The Aether density analogy was something Aaron Murakami suggested in his book "The Quantum Key.
" In fact, he mentions density twenty-six times while discussing the Aether's gravitational effects. But, again, it's just an analogy. A shortcut for expressing relative numbers of force lines interacting within a given region of space. Pressure differentials.
For example, when you said:
Look here at these two galaxy's which look far into the process of merging. The original shape of each galaxy is lost. Nothing holds it together other then the way mass was distributed when it formed.
I did not agree with your description, but rather than be smug or dismissive, I decided to suggest a different approach.. which hasn't worked out any better, but such is life.
Those two galaxies appear to be "holding together" as well as is to be expected while tearing each other apart or "merging." Sawing each other to bits. This is just a multi-body problem to solve in classical (Newtonian) physics. Each galaxy being comprised of possibly millions of masses, each with its own orbit, tilt, and spin making for a zillion equations to solve for a zillion unknowns.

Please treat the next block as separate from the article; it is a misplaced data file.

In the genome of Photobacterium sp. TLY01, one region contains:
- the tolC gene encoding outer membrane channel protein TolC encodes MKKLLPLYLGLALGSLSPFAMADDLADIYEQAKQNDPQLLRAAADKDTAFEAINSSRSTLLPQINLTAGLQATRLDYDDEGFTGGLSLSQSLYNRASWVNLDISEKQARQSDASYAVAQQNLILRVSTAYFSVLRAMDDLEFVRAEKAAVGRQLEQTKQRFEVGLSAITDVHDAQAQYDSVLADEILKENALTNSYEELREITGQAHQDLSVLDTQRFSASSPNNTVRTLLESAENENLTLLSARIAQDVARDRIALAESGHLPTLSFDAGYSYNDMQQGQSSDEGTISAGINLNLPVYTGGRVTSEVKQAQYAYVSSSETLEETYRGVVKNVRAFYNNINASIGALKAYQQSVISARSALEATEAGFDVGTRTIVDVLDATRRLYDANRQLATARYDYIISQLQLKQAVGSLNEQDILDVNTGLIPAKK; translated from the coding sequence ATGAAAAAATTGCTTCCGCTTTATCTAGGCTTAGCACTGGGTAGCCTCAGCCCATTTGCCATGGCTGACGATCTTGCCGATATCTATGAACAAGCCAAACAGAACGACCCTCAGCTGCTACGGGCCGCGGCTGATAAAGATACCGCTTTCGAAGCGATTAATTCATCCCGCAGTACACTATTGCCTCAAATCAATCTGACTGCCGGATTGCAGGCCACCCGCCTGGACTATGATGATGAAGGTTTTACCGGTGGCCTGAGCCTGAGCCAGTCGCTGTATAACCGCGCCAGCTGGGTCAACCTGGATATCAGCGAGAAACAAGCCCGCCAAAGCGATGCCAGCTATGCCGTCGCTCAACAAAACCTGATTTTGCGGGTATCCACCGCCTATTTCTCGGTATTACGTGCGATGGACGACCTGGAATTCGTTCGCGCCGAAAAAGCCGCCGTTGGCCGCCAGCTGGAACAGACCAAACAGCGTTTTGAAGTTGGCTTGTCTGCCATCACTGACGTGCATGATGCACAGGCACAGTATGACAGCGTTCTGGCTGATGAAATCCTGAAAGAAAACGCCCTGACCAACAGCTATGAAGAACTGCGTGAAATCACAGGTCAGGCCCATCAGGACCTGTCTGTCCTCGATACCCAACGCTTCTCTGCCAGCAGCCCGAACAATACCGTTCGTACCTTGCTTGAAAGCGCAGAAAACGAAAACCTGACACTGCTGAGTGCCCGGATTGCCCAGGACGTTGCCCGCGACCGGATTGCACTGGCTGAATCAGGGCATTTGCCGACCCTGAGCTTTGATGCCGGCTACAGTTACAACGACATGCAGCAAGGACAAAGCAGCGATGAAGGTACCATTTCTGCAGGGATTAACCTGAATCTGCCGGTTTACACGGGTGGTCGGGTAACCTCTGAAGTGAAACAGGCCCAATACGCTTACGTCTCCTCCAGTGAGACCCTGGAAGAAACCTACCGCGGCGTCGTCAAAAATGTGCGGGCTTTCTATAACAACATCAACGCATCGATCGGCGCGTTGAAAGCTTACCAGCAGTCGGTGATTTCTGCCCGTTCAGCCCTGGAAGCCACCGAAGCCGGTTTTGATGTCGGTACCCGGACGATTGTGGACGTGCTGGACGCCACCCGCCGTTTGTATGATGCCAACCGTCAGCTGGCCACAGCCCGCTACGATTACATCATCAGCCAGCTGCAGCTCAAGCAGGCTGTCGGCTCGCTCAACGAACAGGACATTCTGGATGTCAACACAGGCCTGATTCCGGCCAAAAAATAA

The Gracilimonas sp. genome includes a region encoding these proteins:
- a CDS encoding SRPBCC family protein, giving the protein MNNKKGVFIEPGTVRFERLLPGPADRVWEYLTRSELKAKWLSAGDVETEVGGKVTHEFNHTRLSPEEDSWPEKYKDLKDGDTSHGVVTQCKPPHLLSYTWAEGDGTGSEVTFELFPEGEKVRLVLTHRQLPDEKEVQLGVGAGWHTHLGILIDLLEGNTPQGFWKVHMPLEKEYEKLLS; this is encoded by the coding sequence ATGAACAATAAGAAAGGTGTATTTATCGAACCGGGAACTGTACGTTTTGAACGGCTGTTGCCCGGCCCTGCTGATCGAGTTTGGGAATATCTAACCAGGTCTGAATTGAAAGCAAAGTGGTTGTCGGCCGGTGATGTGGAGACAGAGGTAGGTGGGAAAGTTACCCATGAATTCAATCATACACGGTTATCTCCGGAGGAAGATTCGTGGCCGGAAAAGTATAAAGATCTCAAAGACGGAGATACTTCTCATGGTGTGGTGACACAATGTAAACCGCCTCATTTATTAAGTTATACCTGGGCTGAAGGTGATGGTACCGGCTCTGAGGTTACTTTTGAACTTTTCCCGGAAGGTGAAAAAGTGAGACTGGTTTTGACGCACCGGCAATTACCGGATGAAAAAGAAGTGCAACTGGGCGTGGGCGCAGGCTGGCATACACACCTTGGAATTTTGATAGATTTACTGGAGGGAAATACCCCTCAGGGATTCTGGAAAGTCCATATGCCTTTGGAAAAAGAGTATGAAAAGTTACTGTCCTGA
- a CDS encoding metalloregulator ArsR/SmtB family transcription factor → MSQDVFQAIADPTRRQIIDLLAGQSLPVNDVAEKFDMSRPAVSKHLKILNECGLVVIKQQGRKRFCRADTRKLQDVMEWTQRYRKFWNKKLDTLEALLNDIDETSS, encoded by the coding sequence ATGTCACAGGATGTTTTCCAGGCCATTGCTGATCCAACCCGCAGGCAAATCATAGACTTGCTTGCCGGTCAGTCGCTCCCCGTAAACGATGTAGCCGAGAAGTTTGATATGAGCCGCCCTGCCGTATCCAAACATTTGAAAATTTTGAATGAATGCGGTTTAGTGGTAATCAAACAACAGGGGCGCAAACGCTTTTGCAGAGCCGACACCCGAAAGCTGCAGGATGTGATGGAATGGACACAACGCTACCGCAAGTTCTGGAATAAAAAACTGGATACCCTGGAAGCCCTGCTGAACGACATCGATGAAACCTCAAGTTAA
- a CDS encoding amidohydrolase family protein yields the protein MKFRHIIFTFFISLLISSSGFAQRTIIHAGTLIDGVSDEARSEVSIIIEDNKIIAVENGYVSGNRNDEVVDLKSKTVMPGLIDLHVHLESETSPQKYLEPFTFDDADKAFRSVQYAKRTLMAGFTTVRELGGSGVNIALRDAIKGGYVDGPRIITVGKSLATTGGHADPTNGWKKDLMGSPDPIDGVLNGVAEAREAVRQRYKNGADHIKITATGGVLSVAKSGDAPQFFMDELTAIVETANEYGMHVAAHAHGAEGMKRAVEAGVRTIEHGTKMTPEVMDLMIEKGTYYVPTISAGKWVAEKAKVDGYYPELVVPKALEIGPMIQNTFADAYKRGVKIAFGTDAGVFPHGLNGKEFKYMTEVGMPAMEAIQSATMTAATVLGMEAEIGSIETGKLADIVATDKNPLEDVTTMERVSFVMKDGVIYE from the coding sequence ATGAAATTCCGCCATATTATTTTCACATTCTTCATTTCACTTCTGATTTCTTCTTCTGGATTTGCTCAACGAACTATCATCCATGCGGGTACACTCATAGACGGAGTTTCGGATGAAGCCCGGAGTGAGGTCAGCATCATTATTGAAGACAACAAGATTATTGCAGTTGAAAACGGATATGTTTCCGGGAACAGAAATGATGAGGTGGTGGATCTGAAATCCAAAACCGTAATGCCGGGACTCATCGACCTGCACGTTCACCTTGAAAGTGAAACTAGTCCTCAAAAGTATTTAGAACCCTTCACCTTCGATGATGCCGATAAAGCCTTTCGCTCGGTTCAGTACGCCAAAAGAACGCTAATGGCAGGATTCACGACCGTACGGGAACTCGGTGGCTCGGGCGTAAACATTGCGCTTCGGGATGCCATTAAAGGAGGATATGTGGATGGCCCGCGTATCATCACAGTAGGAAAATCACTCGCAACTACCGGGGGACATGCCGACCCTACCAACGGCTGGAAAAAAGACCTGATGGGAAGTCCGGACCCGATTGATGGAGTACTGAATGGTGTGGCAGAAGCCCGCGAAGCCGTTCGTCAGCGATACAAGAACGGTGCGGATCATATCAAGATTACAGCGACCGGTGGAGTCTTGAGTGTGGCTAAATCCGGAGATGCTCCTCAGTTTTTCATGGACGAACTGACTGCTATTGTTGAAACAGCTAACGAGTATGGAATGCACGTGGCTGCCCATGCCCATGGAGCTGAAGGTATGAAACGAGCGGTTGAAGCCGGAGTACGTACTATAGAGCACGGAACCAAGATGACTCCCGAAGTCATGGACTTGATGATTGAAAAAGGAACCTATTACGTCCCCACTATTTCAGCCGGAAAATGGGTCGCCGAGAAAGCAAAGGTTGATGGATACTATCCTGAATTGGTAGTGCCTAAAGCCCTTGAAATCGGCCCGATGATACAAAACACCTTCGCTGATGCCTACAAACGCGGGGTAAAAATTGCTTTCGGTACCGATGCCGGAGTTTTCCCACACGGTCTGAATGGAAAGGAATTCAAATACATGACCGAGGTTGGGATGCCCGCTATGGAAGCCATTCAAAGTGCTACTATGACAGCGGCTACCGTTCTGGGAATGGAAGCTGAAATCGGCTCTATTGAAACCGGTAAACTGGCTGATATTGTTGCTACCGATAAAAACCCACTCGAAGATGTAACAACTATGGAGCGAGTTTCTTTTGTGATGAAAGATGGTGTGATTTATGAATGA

But we can greatly simplify by asking practical questions instead of demanding an equation telling us everything possible at once. How fast are the two galaxies revolving around each other? How fast are they approaching one another? What's the apparent mass of each galaxy? Combined? And so forth.. With a few such answers we can predict how the picture will likely change well enough for our near term purposes.. with no discussion of the Aether at all.
What Ken Wheeler bangs on about is the fact that multiples of such bodies or masses (whether they be stars, galaxies, black holes, or whatever) are not attracted to each other as Newton's famous equation has commonly led us to believe. All individual masses are actually attracted toward their instantaneous collective center of mass. So even when considering only two masses of equal weight, their gravitational force vectors will point toward some spot between them, but not necessarily toward each other's center of gravity.
Say they're egg shaped and spinning..